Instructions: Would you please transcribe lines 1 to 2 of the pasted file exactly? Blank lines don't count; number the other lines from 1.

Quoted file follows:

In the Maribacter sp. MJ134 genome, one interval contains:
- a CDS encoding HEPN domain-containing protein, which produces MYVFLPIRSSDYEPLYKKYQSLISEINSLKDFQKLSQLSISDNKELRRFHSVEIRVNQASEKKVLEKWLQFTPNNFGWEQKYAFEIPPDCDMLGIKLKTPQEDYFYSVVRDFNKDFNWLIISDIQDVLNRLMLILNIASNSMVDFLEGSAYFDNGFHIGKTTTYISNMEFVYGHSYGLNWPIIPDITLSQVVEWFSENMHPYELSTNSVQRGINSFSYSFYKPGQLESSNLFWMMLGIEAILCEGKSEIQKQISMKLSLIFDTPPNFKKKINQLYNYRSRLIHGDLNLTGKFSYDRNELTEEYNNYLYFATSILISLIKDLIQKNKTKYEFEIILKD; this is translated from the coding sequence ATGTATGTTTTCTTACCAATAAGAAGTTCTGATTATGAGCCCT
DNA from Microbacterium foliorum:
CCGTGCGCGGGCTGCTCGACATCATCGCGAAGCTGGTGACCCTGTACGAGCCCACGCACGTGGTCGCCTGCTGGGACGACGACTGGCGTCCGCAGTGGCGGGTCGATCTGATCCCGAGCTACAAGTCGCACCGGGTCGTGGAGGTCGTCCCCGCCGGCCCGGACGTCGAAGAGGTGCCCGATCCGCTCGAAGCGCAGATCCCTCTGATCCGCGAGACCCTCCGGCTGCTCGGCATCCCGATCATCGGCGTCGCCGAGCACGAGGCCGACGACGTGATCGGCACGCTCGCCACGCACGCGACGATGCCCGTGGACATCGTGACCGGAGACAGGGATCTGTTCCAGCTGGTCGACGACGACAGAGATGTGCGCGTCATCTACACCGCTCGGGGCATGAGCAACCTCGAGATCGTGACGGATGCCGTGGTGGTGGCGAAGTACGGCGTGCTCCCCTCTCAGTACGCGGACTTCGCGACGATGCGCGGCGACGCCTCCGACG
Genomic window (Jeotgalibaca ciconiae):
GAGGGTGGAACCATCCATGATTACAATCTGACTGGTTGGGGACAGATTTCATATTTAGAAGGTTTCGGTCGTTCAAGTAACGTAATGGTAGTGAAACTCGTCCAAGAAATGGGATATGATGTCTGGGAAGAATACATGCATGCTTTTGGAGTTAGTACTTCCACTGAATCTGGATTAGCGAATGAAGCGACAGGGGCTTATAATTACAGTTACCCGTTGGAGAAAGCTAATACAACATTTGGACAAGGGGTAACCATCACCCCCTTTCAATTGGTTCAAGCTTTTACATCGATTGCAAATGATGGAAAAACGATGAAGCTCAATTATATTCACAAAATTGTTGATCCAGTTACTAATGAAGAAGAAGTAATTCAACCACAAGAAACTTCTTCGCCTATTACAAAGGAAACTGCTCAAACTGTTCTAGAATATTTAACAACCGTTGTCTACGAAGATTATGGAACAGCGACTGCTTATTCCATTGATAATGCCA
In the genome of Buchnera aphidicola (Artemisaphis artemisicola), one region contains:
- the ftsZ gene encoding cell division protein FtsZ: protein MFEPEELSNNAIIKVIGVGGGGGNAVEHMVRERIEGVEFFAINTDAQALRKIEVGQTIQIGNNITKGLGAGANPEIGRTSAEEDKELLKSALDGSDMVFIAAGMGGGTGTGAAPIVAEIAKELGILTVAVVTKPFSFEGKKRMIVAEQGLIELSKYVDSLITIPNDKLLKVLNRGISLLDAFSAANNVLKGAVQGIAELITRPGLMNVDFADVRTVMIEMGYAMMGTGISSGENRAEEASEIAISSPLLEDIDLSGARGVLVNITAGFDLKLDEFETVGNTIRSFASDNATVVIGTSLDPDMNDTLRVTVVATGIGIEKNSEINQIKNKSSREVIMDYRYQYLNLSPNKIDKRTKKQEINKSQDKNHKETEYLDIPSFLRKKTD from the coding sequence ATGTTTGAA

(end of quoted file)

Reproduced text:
In the Maribacter sp. MJ134 genome, one interval contains:
- a CDS encoding HEPN domain-containing protein, which produces MYVFLPIRSSDYEPLYKKYQSLISEINSLKDFQKLSQLSISDNKELRRFHSVEIRVNQASEKKVLEKWLQFTPNNFGWEQKYAFEIPPDCDMLGIKLKTPQEDYFYSVVRDFNKDFNWLIISDIQDVLNRLMLILNIASNSMVDFLEGSAYFDNGFHIGKTTTYISNMEFVYGHSYGLNWPIIPDITLSQVVEWFSENMHPYELSTNSVQRGINSFSYSFYKPGQLESSNLFWMMLGIEAILCEGKSEIQKQISMKLSLIFDTPPNFKKKINQLYNYRSRLIHGDLNLTGKFSYDRNELTEEYNNYLYFATSILISLIKDLIQKNKTKYEFEIILKD; this is translated from the coding sequence ATGTATGTTTTCTTACCAATAAGAAGTTCTGATTATGAGCCCT